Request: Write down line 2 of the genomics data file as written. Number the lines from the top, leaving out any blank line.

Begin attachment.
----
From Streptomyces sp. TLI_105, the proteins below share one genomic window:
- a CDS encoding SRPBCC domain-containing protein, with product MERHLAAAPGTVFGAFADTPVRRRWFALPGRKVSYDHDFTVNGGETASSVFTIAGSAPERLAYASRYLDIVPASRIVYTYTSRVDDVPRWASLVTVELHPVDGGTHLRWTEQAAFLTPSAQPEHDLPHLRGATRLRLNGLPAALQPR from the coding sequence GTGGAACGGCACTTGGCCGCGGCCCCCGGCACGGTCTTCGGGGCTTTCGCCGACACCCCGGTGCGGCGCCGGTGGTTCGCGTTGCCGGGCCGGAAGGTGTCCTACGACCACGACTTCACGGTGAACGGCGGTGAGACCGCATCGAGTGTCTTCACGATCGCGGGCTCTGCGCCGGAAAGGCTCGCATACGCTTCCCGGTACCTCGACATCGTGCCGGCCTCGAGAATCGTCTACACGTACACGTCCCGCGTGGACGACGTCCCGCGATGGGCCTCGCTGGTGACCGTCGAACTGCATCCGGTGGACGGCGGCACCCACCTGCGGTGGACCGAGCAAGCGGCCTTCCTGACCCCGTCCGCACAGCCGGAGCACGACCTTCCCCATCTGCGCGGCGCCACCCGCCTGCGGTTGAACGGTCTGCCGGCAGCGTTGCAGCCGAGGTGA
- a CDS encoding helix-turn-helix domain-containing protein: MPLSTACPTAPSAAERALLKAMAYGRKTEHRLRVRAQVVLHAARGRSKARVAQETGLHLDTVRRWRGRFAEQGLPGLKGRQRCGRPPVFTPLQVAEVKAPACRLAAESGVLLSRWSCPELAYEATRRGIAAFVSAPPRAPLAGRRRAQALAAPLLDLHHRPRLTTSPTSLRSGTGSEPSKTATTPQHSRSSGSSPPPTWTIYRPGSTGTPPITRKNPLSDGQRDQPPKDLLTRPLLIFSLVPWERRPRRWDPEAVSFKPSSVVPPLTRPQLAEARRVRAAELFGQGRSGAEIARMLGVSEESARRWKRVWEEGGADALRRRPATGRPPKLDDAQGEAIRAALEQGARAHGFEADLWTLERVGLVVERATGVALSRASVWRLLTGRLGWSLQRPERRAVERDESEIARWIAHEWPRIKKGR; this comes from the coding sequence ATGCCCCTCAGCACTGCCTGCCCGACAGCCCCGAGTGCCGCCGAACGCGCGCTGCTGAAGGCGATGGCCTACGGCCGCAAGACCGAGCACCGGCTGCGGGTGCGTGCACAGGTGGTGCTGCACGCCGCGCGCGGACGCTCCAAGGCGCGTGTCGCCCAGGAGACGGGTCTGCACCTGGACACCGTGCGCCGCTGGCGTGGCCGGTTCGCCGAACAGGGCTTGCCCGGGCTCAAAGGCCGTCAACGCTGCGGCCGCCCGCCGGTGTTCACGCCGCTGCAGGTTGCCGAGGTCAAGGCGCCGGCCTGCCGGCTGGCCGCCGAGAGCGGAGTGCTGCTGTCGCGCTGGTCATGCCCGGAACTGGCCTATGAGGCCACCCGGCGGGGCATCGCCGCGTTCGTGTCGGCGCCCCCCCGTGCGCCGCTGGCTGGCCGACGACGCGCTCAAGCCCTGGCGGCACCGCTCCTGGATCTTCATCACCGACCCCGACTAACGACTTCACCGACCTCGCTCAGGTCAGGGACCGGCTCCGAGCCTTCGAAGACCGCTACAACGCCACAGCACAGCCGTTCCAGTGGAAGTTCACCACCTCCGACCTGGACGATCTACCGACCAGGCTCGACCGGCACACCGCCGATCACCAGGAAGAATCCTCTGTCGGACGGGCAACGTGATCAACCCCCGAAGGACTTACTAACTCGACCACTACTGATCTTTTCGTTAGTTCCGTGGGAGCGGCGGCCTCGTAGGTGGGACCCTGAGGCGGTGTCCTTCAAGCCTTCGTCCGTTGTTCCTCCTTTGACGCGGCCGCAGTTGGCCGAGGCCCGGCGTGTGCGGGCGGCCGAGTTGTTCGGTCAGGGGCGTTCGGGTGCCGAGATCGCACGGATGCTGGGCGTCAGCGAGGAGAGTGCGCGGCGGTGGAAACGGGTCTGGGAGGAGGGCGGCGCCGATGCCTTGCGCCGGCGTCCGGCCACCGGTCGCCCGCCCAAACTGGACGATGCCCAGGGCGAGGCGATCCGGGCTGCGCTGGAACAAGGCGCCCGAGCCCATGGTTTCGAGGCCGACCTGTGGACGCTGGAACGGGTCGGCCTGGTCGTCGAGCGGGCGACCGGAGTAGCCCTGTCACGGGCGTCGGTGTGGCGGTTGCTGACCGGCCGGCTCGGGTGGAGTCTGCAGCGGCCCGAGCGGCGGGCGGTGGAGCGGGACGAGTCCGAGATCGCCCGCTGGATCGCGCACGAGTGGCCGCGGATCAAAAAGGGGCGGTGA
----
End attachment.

- a CDS encoding SRPBCC domain-containing protein, with product MERHLAAAPGTVFGAFADTPVRRRWFALPGRKVSYDHDFTVNGGETASSVFTIAGSAPERLAYASRYLDIVPASRIVYTYTSRVDDVPRWASLVTVELHPVDGGTHLRWTEQAAFLTPSAQPEHDLPHLRGATRLRLNGLPAALQPR from the coding sequence GTGGAACGGCACTTGGCCGCGGCCCCCGGCACGGTCTTCGGGGCTTTCGCCGACACCCCGGTGCGGCGCCGGTGGTTCGCGTTGCCGGGCCGGAAGGTGTCCTACGACCACGACTTCACGGTGAACGGCGGTGAGACCGCATCGAGTGTCTTCACGATCGCGGGCTCTGCGCCGGAAAGGCTCGCATACGCTTCCCGGTACCTCGACATCGTGCCGGCCTCGAGAATCGTCTACACGTACACGTCCCGCGTGGACGACGTCCCGCGATGGGCCTCGCTGGTGACCGTCGAACTGCATCCGGTGGACGGCGGCACCCACCTGCGGTGGACCGAGCAAGCGGCCTTCCTGACCCCGTCCGCACAGCCGGAGCACGACCTTCCCCATCTGCGCGGCGCCACCCGCCTGCGGTTGAACGGTCTGCCGGCAGCGTTGCAGCCGAGGTGA